4. God is effectively taken off the hook for the sinfulness of humanity because, though he knows all human action, he never commanded (much less forced) anyone to be wicked and to sin.
The question of the (in)ability to fulfill the Law remains however. It is clear that the choice to not fulfill the Law (in toto or in part) is a decision that falls squarely on the shoulders of the one who so chooses. Can the same be said of the choice to follow the commands? Was a Jew, according to the author of Sirach, the one responsible for the fulfilling of the Law? Let's take another look at Sirach 15:14-15 (AP 106): "It was he [the Lord] who created humankind in the beginning, and he left them in the power of their own free choice. If you choose, you can keep the commandments, and to act faithfully is a matter of your own choice."

The logic of these two verses is clear. God created humanity, God gave them the power to have free will, the free will can be used to fulfill the commandments (which is equivalent to acting faithfully), and this choice is solely the responsibility of the one choosing (it is identified as "your own choice"). Not only is the basic logic easily spotted, so are some underlying meanings.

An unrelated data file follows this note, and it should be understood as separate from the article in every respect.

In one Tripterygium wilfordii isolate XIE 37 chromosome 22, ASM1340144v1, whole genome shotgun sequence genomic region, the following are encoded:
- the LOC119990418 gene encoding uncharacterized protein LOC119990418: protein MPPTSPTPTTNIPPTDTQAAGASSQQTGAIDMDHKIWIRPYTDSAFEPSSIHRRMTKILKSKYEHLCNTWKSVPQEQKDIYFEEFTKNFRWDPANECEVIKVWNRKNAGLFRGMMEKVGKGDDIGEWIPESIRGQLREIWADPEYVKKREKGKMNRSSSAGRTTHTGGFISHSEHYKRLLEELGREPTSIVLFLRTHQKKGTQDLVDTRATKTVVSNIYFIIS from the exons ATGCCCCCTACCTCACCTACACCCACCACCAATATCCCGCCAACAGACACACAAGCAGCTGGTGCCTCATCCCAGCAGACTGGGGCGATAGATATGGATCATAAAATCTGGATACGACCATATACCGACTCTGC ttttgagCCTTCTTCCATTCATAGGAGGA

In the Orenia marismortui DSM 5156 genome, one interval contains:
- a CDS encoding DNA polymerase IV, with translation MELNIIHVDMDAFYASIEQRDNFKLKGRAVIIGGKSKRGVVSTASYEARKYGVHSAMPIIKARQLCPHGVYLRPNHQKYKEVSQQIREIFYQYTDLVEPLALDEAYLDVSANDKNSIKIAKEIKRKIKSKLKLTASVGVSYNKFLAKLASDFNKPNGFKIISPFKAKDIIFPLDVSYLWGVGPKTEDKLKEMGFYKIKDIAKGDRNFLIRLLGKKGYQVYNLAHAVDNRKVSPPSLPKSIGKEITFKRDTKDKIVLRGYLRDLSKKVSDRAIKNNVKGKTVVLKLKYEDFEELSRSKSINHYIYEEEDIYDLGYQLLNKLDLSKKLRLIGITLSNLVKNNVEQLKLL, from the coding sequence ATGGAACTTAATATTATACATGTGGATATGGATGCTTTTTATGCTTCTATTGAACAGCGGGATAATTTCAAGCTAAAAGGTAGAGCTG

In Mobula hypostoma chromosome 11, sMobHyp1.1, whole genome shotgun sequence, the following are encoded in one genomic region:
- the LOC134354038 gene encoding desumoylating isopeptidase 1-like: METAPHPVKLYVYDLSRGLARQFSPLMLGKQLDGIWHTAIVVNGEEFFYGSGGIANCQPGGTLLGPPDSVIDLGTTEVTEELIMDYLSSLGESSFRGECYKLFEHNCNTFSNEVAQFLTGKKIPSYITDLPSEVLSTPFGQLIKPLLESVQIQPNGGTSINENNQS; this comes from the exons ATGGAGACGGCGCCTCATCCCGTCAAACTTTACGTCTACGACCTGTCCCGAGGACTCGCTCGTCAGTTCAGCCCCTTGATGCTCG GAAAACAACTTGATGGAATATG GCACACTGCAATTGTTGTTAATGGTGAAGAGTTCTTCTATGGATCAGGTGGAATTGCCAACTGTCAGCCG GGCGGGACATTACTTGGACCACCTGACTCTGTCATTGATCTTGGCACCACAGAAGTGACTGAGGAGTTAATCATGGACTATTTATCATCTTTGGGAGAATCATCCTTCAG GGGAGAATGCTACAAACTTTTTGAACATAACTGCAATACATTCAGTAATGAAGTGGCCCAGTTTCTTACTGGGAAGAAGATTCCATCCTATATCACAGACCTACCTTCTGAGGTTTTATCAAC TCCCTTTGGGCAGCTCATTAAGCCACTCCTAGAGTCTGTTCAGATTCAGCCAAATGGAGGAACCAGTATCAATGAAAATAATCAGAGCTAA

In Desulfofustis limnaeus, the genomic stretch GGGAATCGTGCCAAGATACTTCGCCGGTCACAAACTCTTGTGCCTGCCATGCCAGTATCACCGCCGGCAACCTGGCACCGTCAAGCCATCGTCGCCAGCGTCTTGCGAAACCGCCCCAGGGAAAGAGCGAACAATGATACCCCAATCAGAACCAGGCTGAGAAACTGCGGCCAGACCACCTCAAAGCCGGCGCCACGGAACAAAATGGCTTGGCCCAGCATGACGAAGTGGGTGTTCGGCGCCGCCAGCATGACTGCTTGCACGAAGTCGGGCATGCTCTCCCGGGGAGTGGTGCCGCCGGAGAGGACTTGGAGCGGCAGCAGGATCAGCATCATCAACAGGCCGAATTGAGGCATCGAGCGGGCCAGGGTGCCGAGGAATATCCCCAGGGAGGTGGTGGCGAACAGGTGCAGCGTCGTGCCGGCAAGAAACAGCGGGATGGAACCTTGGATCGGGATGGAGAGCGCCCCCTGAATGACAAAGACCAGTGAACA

This ability to choose is called a "power" that can be enacted. "Power" conjures up ideas of effectiveness and capability. If this "power" can be harnessed, then it seems possible that one could ably fulfill the Law. All the Jewish believer would have had to do was reach out, through the power of his/her will, and choose to do the commands faithfully.

Moreover, while it could be interpreted a bit more positively, Sirach 15:19 has a very negative ring to it. To paraphrase: God is keeping his eyes on believers and he knows every human action. It is hard to read this verse in any other way than the hallway monitor, who watches those who follow the rules and those who don't. Those who follow the rules don't get detention, those who don't do.